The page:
28. I have a nasty Grandma too...and the other one passed away when I was 4. Bummer. I will have to make these the next time I make a special dinner!!!!

  29. The character in the story offered up her treehouse, but mine was otherwise occupied by my sister and me. :)

  30. More please.

    But potatoes first. Let me just be clear.

  31. So sorry you had the feelings you did from your grandmother. So unfair to such a sweet, dear girl.

  32. They sound perfect. Mmmmm.
    Like your Creamed Potatoes, my mom's recipes are by "feel" too, which is frustrating for someone learning to cook.

  33. I had a Grandma who liked me. And then didn't. So, when I was in college I got pretty buff because I joined the crew team and was working out about 4 hours a day. She asked me one day, why I looked so "heavy." I said something about how strong I was, how my muscles were bigger because of my workouts. "Well, I'm sure that's what you'd like to think," she said. No joke. I will never ever forget that. And I will never make any of her recipes. Nope. Nanny's recipes are in my kitchen. But not one of Grandma's.

  34. Jen,

    How interesting that you just said this. I have been working on a post for a few weeks, and it's just too much for me to wrestle's about how other women in our lives Fuck Us Up About Food. And I am very, very afraid that I will fuck my girls up about food. And I am trying very hard not to.

    I am trying so hard that sometimes I think I'm doing them a disservice...but I have no map for this. I don't know what I'm doing.

    But what I do know is that it just takes ONE remark like that to cripple a girl for years. And that's what I'm scared of.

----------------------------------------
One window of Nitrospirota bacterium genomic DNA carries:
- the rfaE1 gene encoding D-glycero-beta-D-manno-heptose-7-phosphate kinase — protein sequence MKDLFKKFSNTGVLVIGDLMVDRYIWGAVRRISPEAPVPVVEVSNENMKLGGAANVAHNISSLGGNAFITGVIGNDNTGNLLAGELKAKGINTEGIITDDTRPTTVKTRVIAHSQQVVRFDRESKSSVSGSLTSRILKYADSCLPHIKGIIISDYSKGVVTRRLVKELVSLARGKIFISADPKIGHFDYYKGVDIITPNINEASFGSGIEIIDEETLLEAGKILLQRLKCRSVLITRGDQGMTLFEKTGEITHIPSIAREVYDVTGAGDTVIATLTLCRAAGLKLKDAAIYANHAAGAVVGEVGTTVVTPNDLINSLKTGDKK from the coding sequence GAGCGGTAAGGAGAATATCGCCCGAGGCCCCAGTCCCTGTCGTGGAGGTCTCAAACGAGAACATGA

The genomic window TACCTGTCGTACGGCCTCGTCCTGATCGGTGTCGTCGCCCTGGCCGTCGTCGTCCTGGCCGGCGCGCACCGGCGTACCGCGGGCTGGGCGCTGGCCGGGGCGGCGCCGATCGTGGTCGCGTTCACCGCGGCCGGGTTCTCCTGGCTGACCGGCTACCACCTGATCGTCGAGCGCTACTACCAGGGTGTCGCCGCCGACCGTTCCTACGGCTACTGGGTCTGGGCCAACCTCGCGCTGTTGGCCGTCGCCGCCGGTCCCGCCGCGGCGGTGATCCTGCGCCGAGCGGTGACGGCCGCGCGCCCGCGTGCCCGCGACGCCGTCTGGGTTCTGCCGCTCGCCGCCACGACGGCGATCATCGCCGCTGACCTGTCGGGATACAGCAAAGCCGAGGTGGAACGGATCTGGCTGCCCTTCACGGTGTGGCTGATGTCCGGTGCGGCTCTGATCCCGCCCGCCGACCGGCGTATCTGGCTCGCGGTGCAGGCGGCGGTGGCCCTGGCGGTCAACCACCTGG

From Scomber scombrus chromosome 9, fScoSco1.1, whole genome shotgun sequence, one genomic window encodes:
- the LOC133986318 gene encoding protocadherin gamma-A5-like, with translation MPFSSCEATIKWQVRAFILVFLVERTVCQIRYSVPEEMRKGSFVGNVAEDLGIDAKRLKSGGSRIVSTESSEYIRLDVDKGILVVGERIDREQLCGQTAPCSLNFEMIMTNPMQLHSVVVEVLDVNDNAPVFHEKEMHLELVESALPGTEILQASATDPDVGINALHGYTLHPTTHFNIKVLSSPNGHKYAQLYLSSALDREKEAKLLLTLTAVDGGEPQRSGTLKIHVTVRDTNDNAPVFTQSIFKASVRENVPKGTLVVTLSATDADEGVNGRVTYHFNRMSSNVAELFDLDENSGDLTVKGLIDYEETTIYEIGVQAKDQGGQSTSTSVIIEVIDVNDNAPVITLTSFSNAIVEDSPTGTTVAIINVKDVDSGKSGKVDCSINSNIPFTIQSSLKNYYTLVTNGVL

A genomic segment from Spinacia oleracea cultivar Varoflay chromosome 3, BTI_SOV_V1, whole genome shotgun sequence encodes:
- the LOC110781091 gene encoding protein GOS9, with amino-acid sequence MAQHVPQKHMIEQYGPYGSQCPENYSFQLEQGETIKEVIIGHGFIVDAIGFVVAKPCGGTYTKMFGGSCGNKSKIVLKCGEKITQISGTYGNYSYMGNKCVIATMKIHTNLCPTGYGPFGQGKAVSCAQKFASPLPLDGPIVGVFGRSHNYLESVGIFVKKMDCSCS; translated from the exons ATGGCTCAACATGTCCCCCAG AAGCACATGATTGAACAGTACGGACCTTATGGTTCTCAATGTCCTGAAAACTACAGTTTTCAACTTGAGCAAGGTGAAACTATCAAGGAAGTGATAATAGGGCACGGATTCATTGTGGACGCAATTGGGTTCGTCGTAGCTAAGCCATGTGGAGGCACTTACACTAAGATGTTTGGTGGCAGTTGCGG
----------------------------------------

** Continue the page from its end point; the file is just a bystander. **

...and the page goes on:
35. We do fuck each other up about food and our body images, and we do it to women and girls we love. It comes from some warped concept of what will make us happy, I think. Unfortunately, we think we'll be happy if we are pretty or pleasing or if we make a man happy.

    Keep teaching your girls that they are not about their looks, that their faces and bodies don't define them. Keep teaching them that they want bodies that are strong and healthy for themselves, not to please anyone else. We teach these fucked up things; we can change that.

    You sound like a very aware woman and mother, TWK. I'm thinking you might have more of a map than you know...

  36. Jen and MP--guess what I'm doing for my Half-Drunk in December post at Momalom...?
    Thanks, awesome girls!~ I'd like to throw everyone's scale into rush-hour-traffic, but...

    Maybe it's better that I just deal with the issue. but I don't wanna.

  37. i love a recipe with a story. i love a recipe that involves potatoes, and even more if there's butter too. lovely post, and happy thanksgiving!